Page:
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I am working on a project which at one point gets a list of files from an ftp server. At that point it either returns an arrayref of files OR if an optional regex reference (i.e. qr), is passed it filters the list down using grep. Further if that qr has a capture group, it treats the captured section as a version number and returns instead a hashref where the keys are the versions and the values are the file names (which would have been returned as the array if no capture groups). The code looks like (simplified slightly)

sub filter_files {
  my ($files, $pattern) = @_;
  my @files = @$files;
  unless ($pattern) {
    return \@files;
  }

  @files = grep { $_ =~ $pattern } @files;
  carp "Could not find any matching files" unless @files;

  my %versions = 
    map { 
      if ($_ =~ $pattern and defined $1) { 
        ( $1 => $_ )
      } else {
        ()
      }
    } 
    @files;

  if (scalar keys %versions) {
    return \%versions;
  } else {
    return \@files;
  }
}

This implementation tries to create the hash and returns it if it succeeds. My question, is can I detect that the qr has a capture group and only attempt to create the hash if it does?

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3 Answers 3

up vote 15 down vote accepted

You could use something like:

sub capturing_groups{
    my $re = shift;
    "" =~ /|$re/;
    return $#+;
}

say capturing_groups qr/fo(.)b(..)/;

Output:

2
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2  
let me see if I get it: you match an empty string against the alternation of nothing or my regex. The nothing lets it match, but it still populates @+, which then has the number of capture groups as the number of elements. Am I right? Very clever! –  Joel Berger Dec 28 '11 at 16:51
2  
(correction) ... which then has one more element than captures (since $+[0] is the match) but since $#+ is one less than the number of elements, it returns the correct number of matches –  Joel Berger Dec 28 '11 at 17:05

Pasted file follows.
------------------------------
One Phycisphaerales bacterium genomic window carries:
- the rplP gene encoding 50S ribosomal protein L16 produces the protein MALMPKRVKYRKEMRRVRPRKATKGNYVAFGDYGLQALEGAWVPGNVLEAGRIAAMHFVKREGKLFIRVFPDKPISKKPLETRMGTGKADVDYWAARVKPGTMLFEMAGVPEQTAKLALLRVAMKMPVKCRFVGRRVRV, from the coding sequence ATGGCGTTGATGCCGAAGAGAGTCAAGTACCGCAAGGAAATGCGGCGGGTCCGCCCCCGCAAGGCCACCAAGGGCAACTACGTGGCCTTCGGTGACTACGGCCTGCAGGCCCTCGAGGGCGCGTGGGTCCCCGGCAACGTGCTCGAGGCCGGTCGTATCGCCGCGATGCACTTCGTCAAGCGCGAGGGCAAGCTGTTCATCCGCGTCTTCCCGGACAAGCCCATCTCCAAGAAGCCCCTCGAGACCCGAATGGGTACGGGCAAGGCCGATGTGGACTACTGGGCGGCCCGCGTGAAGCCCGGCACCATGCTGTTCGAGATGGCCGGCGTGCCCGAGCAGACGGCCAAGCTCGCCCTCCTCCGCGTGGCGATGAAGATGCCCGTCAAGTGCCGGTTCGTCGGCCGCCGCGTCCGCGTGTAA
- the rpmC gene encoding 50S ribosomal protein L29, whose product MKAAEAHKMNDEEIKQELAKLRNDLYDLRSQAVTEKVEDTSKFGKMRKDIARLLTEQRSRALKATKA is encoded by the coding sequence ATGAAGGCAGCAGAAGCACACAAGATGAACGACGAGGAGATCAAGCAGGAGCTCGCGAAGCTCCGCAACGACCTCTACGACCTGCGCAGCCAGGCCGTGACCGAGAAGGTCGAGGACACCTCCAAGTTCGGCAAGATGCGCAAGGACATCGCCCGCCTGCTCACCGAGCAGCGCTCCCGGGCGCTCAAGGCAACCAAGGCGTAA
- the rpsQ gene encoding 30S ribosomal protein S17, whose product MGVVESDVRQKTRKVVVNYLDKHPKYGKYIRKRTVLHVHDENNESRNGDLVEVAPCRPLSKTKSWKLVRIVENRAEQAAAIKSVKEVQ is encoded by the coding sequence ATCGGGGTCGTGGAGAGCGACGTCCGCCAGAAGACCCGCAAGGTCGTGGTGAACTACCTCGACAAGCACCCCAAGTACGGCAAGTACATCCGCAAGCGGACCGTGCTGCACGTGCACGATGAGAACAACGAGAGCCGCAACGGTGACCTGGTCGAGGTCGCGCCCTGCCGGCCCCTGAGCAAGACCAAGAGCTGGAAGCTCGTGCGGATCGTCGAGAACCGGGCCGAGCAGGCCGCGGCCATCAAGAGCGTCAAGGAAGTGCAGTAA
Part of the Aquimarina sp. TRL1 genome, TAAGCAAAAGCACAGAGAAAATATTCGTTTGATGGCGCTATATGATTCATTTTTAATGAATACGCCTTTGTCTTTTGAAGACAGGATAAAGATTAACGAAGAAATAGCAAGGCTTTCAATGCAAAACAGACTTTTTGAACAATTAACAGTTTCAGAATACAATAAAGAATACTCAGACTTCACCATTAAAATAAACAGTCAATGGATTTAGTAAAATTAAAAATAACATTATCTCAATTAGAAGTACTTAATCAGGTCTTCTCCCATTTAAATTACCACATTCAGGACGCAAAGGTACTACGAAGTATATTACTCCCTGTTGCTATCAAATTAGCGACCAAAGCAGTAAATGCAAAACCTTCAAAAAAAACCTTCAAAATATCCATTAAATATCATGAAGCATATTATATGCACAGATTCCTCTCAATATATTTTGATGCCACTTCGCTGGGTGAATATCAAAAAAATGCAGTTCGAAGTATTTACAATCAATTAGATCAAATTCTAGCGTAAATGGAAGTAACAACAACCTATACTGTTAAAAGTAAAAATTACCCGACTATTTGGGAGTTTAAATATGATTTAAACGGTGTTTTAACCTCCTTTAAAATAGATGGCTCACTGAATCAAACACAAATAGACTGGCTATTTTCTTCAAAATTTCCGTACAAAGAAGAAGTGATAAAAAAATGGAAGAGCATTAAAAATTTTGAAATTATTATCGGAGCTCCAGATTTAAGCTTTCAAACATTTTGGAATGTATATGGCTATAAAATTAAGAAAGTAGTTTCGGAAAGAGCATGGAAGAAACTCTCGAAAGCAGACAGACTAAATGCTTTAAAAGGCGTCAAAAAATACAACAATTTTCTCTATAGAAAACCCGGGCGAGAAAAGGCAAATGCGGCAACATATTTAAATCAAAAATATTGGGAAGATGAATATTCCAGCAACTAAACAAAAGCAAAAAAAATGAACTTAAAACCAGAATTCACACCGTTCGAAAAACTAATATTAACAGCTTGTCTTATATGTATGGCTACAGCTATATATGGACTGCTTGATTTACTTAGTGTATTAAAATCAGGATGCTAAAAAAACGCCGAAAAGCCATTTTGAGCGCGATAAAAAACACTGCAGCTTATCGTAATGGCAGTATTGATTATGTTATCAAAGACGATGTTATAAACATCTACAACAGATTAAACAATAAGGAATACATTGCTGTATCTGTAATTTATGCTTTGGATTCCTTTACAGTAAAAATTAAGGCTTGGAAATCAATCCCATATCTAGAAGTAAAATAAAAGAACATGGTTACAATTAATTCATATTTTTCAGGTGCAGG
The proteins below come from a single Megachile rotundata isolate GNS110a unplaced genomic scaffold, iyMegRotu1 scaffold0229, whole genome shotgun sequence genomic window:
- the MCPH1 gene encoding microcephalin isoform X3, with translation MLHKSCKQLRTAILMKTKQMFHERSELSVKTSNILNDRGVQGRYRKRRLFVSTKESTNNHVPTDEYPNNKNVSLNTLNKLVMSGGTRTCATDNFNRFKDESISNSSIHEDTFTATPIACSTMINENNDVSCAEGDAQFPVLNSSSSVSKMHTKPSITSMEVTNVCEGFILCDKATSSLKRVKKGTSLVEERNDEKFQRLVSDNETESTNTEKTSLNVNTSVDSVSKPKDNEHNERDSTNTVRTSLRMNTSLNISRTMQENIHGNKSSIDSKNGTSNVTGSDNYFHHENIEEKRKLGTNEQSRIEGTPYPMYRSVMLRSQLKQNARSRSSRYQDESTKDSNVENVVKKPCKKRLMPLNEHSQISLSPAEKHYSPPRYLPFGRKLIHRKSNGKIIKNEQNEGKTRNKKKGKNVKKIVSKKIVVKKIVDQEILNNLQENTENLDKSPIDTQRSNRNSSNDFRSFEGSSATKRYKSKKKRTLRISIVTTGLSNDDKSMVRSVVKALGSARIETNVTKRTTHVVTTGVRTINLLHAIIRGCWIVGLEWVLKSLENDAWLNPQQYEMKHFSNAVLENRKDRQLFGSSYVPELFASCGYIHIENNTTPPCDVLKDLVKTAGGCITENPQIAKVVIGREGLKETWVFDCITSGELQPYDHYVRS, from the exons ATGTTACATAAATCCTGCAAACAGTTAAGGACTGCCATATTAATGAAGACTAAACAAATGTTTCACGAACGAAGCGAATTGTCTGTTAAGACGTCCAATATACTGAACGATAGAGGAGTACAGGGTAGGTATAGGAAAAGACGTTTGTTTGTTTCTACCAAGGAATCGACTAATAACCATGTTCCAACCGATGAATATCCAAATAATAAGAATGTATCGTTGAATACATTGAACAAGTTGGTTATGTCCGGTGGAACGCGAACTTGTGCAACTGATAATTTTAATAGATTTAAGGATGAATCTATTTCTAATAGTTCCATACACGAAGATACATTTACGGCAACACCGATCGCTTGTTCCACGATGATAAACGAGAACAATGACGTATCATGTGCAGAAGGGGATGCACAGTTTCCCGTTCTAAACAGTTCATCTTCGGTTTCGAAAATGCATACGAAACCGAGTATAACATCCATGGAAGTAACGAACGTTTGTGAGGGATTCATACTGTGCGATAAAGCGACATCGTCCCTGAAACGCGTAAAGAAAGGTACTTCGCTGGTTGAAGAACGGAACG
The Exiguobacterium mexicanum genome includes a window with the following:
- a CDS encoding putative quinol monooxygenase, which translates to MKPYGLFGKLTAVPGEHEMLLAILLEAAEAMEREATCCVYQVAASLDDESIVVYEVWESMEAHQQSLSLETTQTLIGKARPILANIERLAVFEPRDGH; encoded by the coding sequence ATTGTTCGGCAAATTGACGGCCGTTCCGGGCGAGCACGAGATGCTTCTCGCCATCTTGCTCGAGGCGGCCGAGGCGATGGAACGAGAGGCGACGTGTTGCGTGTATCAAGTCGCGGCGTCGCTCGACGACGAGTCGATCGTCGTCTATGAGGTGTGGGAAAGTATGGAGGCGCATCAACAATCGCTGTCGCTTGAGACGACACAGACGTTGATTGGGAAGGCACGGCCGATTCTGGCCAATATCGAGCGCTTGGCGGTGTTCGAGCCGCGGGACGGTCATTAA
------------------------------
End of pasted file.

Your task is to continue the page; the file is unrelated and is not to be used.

@JoelBerger, exactly. :-) –  Qtax Dec 28 '11 at 17:05
    
So, only perl can compile Perl, and one might as well extend that to only perl should try to parse Perl Regexps? :-) Love it. –  BRPocock Dec 28 '11 at 22:02
    
@BRPocock, I like the sentiment, but in truth I think that the other guy's function probably work too. It is neat that this can be accomplished in this fashion; for more complicated things, perl might not return enough information for us, so its important to know that parsers exist and work, along with their limitations. –  Joel Berger Dec 28 '11 at 23:03

You could use YAPE::Regex to parse the regular expression to see if there is a capture present:

use warnings;
use strict;
use YAPE::Regex;

filter_files(qr/foo.*/);
filter_files(qr/(foo).*/);

sub filter_files {
    my ($pattern) = @_;
    print "$pattern ";
    if (has_capture($pattern)) {
        print "yes capture\n";
    }
    else {
        print "no capture\n";
    }
}

sub has_capture {
    my ($pattern) = @_;
    my $cap = 0;
    my $p = YAPE::Regex->new($pattern);
    while ($p->next()) {
        if (scalar @{ $p->{CAPTURE} }) {
            $cap = 1;
            last;
        }
    }
    return $cap;
}

__END__

(?-xism:foo.*) no capture
(?-xism:(foo).*) yes capture
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2  
This is kinda what I expected, but Qtax's seems much simpler and has less deps. Thanks though. –  Joel Berger Dec 28 '11 at 16:50

See nparen in Regexp::Parser.

use strictures;
use Carp qw(carp);
use Regexp::Parser qw();
my $parser = Regexp::Parser->new;

sub filter_files {
    my ($files, $pattern) = @_;
    my @files = @$files;
    return \@files unless $pattern;

    carp sprintf('Could not inspect regex "%s": %s (%d)',
        $pattern, $parser->errmsg, $parser->errnum)
        unless $parser->regex($pattern);

    my %versions;
    @files = map {
        if (my ($capture) = $_ =~ $pattern) {
            $parser->nparen
                ? push @{ $versions{$capture} }, $_
                : $_
        } else {
            ()
        }
    } @files;
    carp 'Could not find any matching files' unless @files;

    return (scalar keys %versions)
        ? \%versions
        : \@files;
}

Another possibility to avoid inspecting the pattern is to simply rely on the value of $capture. It will be 1 (Perl true value) in the case of a successful match without capture. You can distinguish it from the occasional capture returning 1 because that one lack the IV flag.

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1  
same as for toolic, thanks for doing the hard work on this one, but I think I will accept Qtax's answer. It seems to me that relying on Perl's own implementation of the regex engine seems more foolproof rather than parsing. Thanks though! I really did expect that answers would end up being something like this. –  Joel Berger Dec 28 '11 at 17:09

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